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My aunt died and one of the executors, her sister, has taken all non financial assets ( jewelry, furniture, antiques, etc.)

Fort Myers, FL |

None of the non financial assets were appraised . The trailer my aunt had was only estimated as to value . There were 29 beneficiaries and all financial assets ( Cash ) either have been distributed or are in the process of distribution . The estate financial assets total a little over 2 million . The sister did purchase the trailer based on real estate agents' estimates of what it could sell for . The estimates were from 70 - 80 thousand dollars . The sister purchased the trailer for $ 71 , 000 from the estate . The antiques ( bar , grandfather clock , sword ) , jewelry and household furnishings could have a value of over $ 30 , 000 . The amount could be more , however , no valuations were done by qualified appraises . Does Florida law require all assets to be valued by qualified individuals ?

The sister received $10,000 in the will and is one of the 29 benificiaries. All beneficiaries were to receive 1/29th of the assets after the $10,000 to the sister. There were no separate provisions for non financial assets.

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Best Answer

Florida law does not require all assets to be valued by qualified individuals. Many attorneys do so in an effort to eliminate this issue. If you think you were significantly short-changed, then it may be worthwhile to hire an attorney to fight for your entitlements.


Any issue or potential issue you have with regards to the distribution of assets should be handled through the attorney representing the estate or via an objection you file in probate court. You can hire an attorney to represent your interest in the estate. You may also be able to have the attorney fees paid by the estate if the court allows it.
Good Luck.

Answer does not constitute legal advice. (727) 471-0039 or, This answer is provided for informational and/or educational purposes only, does not constitute legal advice, and does not create an attorney-client relationship. Adam is a Florida Attorney practicing in areas of Estate Planning, Elder Law, Trusts, Probate, Guardianship, and Business Law. Actual legal advice can only be provided after completing a comprehensive consultation in which all of the relevant facts are discussed and reviewed.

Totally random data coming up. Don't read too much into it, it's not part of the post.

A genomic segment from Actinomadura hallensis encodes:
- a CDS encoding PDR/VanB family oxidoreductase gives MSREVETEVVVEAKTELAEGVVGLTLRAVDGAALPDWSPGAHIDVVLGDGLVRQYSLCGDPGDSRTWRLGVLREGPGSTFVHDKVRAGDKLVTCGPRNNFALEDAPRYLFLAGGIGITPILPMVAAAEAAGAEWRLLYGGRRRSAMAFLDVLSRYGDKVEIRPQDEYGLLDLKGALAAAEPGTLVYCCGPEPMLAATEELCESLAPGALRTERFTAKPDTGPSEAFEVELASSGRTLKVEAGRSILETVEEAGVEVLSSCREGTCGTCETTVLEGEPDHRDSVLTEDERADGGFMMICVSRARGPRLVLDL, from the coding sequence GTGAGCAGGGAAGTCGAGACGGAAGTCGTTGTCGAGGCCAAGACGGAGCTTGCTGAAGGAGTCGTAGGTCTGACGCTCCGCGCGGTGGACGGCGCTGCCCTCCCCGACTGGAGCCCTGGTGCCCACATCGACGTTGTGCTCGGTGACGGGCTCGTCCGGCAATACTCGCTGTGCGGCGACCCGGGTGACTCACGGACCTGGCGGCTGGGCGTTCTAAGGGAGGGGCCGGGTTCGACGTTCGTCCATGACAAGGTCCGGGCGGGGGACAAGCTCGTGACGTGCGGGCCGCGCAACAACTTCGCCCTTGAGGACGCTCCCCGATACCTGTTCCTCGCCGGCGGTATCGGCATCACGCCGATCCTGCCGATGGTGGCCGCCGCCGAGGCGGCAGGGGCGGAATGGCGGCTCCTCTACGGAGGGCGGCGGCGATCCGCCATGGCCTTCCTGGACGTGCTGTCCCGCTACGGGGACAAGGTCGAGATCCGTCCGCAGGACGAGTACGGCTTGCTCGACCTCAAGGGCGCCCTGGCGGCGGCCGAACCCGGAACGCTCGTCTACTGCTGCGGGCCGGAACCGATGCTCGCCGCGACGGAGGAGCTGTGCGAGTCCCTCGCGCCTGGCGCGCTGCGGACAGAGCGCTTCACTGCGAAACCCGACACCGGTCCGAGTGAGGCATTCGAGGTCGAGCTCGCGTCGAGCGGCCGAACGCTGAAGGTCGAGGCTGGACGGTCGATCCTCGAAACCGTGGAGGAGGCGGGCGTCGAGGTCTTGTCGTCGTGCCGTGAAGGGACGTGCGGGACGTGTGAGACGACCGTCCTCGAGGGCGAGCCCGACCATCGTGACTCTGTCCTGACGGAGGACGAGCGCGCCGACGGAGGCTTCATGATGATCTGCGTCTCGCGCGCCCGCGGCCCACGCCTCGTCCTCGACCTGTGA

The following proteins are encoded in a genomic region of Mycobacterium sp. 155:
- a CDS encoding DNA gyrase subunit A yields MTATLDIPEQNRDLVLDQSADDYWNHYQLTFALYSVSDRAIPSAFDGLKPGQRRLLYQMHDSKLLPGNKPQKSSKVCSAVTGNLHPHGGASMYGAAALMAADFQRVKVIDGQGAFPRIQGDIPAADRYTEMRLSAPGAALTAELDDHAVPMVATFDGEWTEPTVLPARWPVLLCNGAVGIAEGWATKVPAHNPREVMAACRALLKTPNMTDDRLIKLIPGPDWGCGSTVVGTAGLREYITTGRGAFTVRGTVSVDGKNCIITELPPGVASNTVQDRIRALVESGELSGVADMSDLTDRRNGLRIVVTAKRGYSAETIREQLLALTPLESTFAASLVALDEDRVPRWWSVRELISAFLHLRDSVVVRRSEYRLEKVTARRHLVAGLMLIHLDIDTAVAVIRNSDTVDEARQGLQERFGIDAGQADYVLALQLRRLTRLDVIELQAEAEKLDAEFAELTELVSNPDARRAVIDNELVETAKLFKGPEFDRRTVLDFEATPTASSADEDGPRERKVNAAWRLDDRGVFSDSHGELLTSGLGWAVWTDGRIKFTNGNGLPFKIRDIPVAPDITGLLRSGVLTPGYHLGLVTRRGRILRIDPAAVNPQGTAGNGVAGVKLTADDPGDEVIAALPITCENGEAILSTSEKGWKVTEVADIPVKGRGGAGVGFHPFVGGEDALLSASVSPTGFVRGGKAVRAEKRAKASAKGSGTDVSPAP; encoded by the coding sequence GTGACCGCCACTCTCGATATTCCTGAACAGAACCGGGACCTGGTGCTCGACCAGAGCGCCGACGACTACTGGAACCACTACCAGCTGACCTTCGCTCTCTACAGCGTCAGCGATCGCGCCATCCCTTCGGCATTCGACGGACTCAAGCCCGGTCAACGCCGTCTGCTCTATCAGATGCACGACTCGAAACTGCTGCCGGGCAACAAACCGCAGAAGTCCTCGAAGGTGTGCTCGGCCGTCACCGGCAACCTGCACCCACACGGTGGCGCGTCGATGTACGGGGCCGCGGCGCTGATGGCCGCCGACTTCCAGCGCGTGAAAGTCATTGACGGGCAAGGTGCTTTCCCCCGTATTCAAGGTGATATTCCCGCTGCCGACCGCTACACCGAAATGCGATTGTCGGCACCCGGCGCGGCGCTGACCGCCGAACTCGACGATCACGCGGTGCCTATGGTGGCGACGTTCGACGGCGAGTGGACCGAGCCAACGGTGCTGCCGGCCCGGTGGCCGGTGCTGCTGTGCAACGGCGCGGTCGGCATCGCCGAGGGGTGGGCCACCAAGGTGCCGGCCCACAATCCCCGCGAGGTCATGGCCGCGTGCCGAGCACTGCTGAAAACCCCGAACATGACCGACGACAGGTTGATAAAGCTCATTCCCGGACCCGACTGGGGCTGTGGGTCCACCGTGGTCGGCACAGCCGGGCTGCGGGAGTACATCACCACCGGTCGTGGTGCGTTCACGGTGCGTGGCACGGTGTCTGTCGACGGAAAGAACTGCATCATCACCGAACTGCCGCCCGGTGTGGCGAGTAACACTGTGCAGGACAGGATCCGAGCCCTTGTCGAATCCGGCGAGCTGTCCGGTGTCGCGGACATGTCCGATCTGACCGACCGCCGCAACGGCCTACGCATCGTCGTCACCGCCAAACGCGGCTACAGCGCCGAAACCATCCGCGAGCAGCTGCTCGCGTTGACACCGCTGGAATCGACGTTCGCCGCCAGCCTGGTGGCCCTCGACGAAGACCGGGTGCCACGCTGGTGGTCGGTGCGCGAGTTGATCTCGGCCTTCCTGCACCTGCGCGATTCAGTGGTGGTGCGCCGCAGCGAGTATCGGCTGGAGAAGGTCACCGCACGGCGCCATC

Tangible personal property may or may not be distributed in the the same manner as cash assets. Your deceased aunt may well have left all of her tangible personal property to her sister. You'll need to verify that in the Will.
If your aunt was not left the tangible personal property, she would have needed to divide the tangible personal property amongst the beneficiaries.
That being said, if you were only to receive 1/29th of the property is it really worth the cost to hire an attorney? If you are correct that she was not entitled to the tangible assets, the costs would be borne by the estate. If you are wrong, you would have to foot the legal bill yourself.

Legal Disclaimer: Please note that this answer does not constitute legal advice, and should not be relied on since each situation is fact specific, and it is impossible to evaluate a legal problem without a comprehensive consultation and review of all the facts and documents at issue. This answer does not create an attorney-client relationship. A lawyer experienced in the subject area and licensed to practice in the jurisdiction should be consulted for legal advice. Circular 230 Disclaimer: Any information in this answer may not be used to eliminate or reduce penalties by the IRS or any other governmental agency.



The will does not address any tangible personal property and the sister stated that technically since she was her sister all the assets were hers. (of course there were 8 siblings in the family) If I were to go after her I would only do it in conjunction with several other beneficiaries. I had no intention of going alone. Cost not worth it alone and being the one lone wolf I would be the scurge of the family.

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